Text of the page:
What values and principles are most important to you in the kitchen?

Respect. Kitchens are a place of respect, no matter who you are, and if everyone respects each other it’s a great space for learning and sharing knowledge.

What are some of your favourite dishes to prepare, and why do they hold a special place in your heart?

Honestly? Cutting fish! I think it’s a kind of meditation. At Jellyfish, I’d happily spend from 6.30am to around 2pm cutting hundreds of kilos of fish a day. It could be whole fish, fillets, small fish that I’m butterflying and removing every single bone to be served whole. I find it almost therapeutic, and because of that I enjoy the challenge of how consistent I can be. I’ve had times where Andrew has ordered in large amounts of whole fish that he knows I will particularly enjoy, just so I can have some ‘me time’. I don’t have the patience for fishing though.


Aged kingfish crudo with yuzu koshu dressing, radish and coriander.


Can you share any unique techniques or ingredients that you often use in your cooking?

One that I’m really starting to incorporate over the last few menus, is dry ageing fish. You essentially cut between the scales and the skin, so the skin becomes texturised. I dry the fish by hanging at fridge temperature for four or five days in a cool room with consistent airflow. Dry ageing adds a depth of flavour, one of my favourites is kingfish. It’s a pretty oily, fatty fish, but when you cook it the skin almost cracks up, like pork crackling.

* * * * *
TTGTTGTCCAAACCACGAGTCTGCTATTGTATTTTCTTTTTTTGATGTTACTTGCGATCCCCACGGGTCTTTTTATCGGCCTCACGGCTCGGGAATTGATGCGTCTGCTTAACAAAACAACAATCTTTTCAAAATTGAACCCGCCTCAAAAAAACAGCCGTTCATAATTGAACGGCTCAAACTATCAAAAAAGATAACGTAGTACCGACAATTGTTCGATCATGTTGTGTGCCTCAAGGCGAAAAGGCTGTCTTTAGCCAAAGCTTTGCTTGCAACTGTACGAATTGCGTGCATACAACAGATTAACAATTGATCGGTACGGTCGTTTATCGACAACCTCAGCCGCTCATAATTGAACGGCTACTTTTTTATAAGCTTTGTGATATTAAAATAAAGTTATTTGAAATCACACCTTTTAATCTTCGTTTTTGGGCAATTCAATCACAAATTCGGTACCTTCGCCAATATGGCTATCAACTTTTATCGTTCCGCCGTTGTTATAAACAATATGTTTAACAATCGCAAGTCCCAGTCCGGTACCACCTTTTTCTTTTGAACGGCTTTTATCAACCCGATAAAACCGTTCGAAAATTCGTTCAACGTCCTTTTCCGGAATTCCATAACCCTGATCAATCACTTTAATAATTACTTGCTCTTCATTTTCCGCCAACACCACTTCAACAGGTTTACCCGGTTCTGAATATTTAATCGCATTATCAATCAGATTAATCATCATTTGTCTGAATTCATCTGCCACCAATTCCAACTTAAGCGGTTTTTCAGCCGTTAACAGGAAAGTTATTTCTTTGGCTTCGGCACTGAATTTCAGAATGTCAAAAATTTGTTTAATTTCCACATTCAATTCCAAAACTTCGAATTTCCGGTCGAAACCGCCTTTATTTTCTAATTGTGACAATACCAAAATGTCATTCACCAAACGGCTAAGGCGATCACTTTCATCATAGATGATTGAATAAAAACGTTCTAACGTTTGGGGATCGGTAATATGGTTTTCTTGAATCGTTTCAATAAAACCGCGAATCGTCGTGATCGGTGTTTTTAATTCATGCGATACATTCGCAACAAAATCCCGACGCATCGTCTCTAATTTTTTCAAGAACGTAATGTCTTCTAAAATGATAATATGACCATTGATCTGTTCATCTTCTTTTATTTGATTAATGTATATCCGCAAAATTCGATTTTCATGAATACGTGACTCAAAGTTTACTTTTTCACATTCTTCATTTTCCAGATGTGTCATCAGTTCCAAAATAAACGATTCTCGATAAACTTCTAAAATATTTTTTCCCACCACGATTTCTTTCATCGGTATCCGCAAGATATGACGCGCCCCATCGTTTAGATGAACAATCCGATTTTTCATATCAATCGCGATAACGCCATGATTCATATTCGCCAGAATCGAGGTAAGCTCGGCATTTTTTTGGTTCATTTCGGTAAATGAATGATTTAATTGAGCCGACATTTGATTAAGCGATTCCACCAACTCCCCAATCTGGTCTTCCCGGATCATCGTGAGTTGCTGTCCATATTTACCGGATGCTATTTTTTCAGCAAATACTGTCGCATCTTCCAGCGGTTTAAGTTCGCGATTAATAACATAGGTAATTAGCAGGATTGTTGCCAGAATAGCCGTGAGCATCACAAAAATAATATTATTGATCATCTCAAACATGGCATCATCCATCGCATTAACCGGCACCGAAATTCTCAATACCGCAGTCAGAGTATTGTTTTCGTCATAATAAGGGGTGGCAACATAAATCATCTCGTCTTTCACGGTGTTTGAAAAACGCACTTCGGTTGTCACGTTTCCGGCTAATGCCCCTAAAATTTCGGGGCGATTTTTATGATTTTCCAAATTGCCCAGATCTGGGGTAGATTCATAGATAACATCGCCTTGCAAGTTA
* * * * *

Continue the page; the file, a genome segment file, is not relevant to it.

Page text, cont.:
What draws you to seafood?

I like the fact that seafood is so versatile. I think people tend to view it as one or two things, people think of fish, prawns, but it’s much more than that. Also, fish has the same sort of properties flavour-wise, but a snapper compared to a kingfish, or tuna, all taste completely different, and they’re texturally different. I think what you can do with that is exciting and challenging.

How do you ensure the freshness and quality of the seafood you use, and where do you source it from?

I’m always keen to engage with suppliers that specialise, to really help drive the provenance side of that, rather than mass produced. I’m always on the lookout for local and family-run suppliers to source the best seafood from small inlets that have a limited supply, with the focus on quality.


Cloudland Garden Restaurant Fortitude Valley Brisbane
Pan seared scallops with parsnip, morcilla, chicken jus gras and capers.


What are your goals for the future, both personally and for Cloudland Garden?

For the restaurant, working out the best way we can use the grill and impart flavour, but also having a balance between smoky and fresh. As gruelling as being a chef can be, it’s also exciting and I need the adrenaline rush! I can’t sit at a computer, it makes me instantly tired. I need to do something physical and intensive.

See Alec and Andrew’s new menu here, or book a table to discover some of their delicious dishes for yourself.